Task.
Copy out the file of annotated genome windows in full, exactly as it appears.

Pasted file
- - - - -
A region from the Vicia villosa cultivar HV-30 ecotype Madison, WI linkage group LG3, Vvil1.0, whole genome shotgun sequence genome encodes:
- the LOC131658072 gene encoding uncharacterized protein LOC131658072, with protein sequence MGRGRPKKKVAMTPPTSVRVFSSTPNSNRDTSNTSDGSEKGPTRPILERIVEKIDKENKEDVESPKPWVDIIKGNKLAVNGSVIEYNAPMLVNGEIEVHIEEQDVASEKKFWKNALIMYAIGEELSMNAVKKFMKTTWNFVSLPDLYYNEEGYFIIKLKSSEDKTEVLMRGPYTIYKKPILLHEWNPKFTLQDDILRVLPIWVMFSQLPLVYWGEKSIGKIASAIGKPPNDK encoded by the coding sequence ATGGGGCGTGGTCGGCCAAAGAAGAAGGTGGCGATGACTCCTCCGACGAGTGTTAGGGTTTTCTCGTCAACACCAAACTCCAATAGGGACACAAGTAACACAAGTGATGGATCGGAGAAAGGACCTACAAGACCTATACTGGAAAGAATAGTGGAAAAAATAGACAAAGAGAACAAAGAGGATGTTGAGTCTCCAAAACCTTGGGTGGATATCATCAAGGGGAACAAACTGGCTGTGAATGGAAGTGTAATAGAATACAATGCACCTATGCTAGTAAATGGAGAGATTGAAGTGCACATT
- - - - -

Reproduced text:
A region from the Vicia villosa cultivar HV-30 ecotype Madison, WI linkage group LG3, Vvil1.0, whole genome shotgun sequence genome encodes:
- the LOC131658072 gene encoding uncharacterized protein LOC131658072, with protein sequence MGRGRPKKKVAMTPPTSVRVFSSTPNSNRDTSNTSDGSEKGPTRPILERIVEKIDKENKEDVESPKPWVDIIKGNKLAVNGSVIEYNAPMLVNGEIEVHIEEQDVASEKKFWKNALIMYAIGEELSMNAVKKFMKTTWNFVSLPDLYYNEEGYFIIKLKSSEDKTEVLMRGPYTIYKKPILLHEWNPKFTLQDDILRVLPIWVMFSQLPLVYWGEKSIGKIASAIGKPPNDK encoded by the coding sequence ATGGGGCGTGGTCGGCCAAAGAAGAAGGTGGCGATGACTCCTCCGACGAGTGTTAGGGTTTTCTCGTCAACACCAAACTCCAATAGGGACACAAGTAACACAAGTGATGGATCGGAGAAAGGACCTACAAGACCTATACTGGAAAGAATAGTGGAAAAAATAGACAAAGAGAACAAAGAGGATGTTGAGTCTCCAAAACCTTGGGTGGATATCATCAAGGGGAACAAACTGGCTGTGAATGGAAGTGTAATAGAATACAATGCACCTATGCTAGTAAATGGAGAGATTGAAGTGCACATT